Rocky Mountain National Park Announces Continuation of Winter Pile Burning Operations
Contact: Kyle Patterson, 970-586-1363
Contact: Doug Watry, 970-586-1211
Fire managers from Rocky Mountain National Park plan to take advantage of the upcoming winter weather conditions to burn piles of slash from several forest thinning projects. Exclusion of fire for the past century has resulted in unnatural forest conditions in some areas, with significant accumulations of forest fuels and an increased risk of a wildfire.
Excess vegetation was cut and piled by park fire crews and contractors during the last two years. The piles, which are now dry enough to burn, include 64 acres of small piles on the northeast shoulder of Deer Mountain, 3 acres of piles southwest of Mill Creek Ranger Station and two large piles in the Moraine Park administrative use area. On the west side of the park just north of Grand Lake and west of the North Inlet Trail Head 8 acres of small piles remain to be burned. In addition two large piles located in the Pontiac administrative storage area remain to be burned. Pile burning operations will began as soon as sufficient snow cover accumulates and will continue through January and into February as weather permits.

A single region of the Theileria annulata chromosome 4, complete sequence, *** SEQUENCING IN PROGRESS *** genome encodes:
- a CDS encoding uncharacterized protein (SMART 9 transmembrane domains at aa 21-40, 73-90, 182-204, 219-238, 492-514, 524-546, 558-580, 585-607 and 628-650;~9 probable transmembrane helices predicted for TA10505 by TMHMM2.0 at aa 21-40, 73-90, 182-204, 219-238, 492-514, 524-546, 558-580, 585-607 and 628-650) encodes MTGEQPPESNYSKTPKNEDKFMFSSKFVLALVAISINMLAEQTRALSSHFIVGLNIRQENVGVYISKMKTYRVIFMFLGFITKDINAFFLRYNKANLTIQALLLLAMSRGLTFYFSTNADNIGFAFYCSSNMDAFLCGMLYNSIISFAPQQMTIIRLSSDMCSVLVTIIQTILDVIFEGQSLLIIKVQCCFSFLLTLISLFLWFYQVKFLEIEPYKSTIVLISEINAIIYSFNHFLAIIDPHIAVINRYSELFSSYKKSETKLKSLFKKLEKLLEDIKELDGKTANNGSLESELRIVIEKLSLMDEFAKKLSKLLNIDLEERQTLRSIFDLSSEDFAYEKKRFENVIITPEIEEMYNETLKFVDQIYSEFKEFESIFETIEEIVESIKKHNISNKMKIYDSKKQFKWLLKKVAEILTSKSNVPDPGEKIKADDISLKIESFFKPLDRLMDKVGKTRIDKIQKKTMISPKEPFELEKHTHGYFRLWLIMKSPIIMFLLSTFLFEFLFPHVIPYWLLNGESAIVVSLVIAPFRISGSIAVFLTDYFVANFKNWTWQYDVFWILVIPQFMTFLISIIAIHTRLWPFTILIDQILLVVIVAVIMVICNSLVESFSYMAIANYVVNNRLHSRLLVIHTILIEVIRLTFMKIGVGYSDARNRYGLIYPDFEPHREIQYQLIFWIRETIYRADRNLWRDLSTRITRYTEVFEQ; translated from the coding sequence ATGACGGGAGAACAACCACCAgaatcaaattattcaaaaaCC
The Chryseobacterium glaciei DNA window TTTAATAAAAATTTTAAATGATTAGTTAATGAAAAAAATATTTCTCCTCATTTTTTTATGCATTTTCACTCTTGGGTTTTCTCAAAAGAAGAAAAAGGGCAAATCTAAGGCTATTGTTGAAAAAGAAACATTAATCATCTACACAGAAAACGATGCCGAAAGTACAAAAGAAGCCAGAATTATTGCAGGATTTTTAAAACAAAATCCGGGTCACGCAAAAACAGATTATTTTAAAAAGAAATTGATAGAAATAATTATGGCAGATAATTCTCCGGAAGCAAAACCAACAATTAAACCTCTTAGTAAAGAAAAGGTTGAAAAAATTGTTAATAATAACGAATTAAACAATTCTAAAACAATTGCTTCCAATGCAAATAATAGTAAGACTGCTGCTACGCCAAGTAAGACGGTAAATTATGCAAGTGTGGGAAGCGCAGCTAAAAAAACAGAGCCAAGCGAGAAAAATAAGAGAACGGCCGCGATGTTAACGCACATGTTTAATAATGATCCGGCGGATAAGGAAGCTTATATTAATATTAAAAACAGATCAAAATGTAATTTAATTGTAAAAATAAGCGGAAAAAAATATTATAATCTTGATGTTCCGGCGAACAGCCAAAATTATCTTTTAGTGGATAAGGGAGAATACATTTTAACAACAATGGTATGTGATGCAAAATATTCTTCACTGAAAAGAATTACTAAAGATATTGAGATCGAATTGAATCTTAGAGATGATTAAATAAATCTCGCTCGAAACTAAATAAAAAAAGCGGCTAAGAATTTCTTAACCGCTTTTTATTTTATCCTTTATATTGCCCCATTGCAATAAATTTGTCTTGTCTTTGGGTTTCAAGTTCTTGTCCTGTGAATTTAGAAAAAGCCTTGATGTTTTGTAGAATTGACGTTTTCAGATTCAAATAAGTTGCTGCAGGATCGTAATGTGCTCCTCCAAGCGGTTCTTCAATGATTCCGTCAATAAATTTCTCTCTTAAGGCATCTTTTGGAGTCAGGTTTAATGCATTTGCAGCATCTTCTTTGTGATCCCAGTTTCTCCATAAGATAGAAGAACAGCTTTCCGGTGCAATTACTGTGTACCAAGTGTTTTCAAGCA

Safety factors, weather conditions, air quality and environmental regulations are continually monitored as a part of any fire management operation. For more information please contact the park’s information office at 970-586-1206.
Did You Know?
The area now known as Rocky Mountain National Park has been occupied by human beings for 10,000 years. Archeologists have found more than 300 prehistoric sites at elevations ranging from 8,000 to 13,000 feet above sea level. More...